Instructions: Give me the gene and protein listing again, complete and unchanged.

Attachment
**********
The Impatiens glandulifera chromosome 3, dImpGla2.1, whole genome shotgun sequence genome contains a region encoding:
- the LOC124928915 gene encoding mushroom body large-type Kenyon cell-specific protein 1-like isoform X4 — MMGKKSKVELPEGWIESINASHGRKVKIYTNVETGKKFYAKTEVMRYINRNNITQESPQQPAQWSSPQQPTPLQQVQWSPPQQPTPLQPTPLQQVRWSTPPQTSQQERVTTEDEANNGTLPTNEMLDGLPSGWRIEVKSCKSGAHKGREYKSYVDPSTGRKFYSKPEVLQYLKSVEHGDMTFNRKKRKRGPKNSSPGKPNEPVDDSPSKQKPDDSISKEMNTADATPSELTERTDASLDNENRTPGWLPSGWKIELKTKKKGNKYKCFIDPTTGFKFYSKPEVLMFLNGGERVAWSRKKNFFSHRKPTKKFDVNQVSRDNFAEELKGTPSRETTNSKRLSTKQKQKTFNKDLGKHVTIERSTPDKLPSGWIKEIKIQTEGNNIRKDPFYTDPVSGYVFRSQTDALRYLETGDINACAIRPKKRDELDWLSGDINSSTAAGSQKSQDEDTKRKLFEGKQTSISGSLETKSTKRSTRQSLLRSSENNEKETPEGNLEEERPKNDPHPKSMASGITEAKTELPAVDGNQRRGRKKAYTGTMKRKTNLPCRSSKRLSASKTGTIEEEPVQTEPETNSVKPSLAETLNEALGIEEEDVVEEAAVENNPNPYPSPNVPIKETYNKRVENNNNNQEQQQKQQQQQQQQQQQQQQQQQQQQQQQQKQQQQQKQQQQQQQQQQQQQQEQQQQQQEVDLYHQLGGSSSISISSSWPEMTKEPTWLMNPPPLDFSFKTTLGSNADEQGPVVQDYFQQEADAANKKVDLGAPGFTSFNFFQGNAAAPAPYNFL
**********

The Impatiens glandulifera chromosome 3, dImpGla2.1, whole genome shotgun sequence genome contains a region encoding:
- the LOC124928915 gene encoding mushroom body large-type Kenyon cell-specific protein 1-like isoform X4 — MMGKKSKVELPEGWIESINASHGRKVKIYTNVETGKKFYAKTEVMRYINRNNITQESPQQPAQWSSPQQPTPLQQVQWSPPQQPTPLQPTPLQQVRWSTPPQTSQQERVTTEDEANNGTLPTNEMLDGLPSGWRIEVKSCKSGAHKGREYKSYVDPSTGRKFYSKPEVLQYLKSVEHGDMTFNRKKRKRGPKNSSPGKPNEPVDDSPSKQKPDDSISKEMNTADATPSELTERTDASLDNENRTPGWLPSGWKIELKTKKKGNKYKCFIDPTTGFKFYSKPEVLMFLNGGERVAWSRKKNFFSHRKPTKKFDVNQVSRDNFAEELKGTPSRETTNSKRLSTKQKQKTFNKDLGKHVTIERSTPDKLPSGWIKEIKIQTEGNNIRKDPFYTDPVSGYVFRSQTDALRYLETGDINACAIRPKKRDELDWLSGDINSSTAAGSQKSQDEDTKRKLFEGKQTSISGSLETKSTKRSTRQSLLRSSENNEKETPEGNLEEERPKNDPHPKSMASGITEAKTELPAVDGNQRRGRKKAYTGTMKRKTNLPCRSSKRLSASKTGTIEEEPVQTEPETNSVKPSLAETLNEALGIEEEDVVEEAAVENNPNPYPSPNVPIKETYNKRVENNNNNQEQQQKQQQQQQQQQQQQQQQQQQQQQQQQKQQQQQKQQQQQQQQQQQQQQEQQQQQQEVDLYHQLGGSSSISISSSWPEMTKEPTWLMNPPPLDFSFKTTLGSNADEQGPVVQDYFQQEADAANKKVDLGAPGFTSFNFFQGNAAAPAPYNFL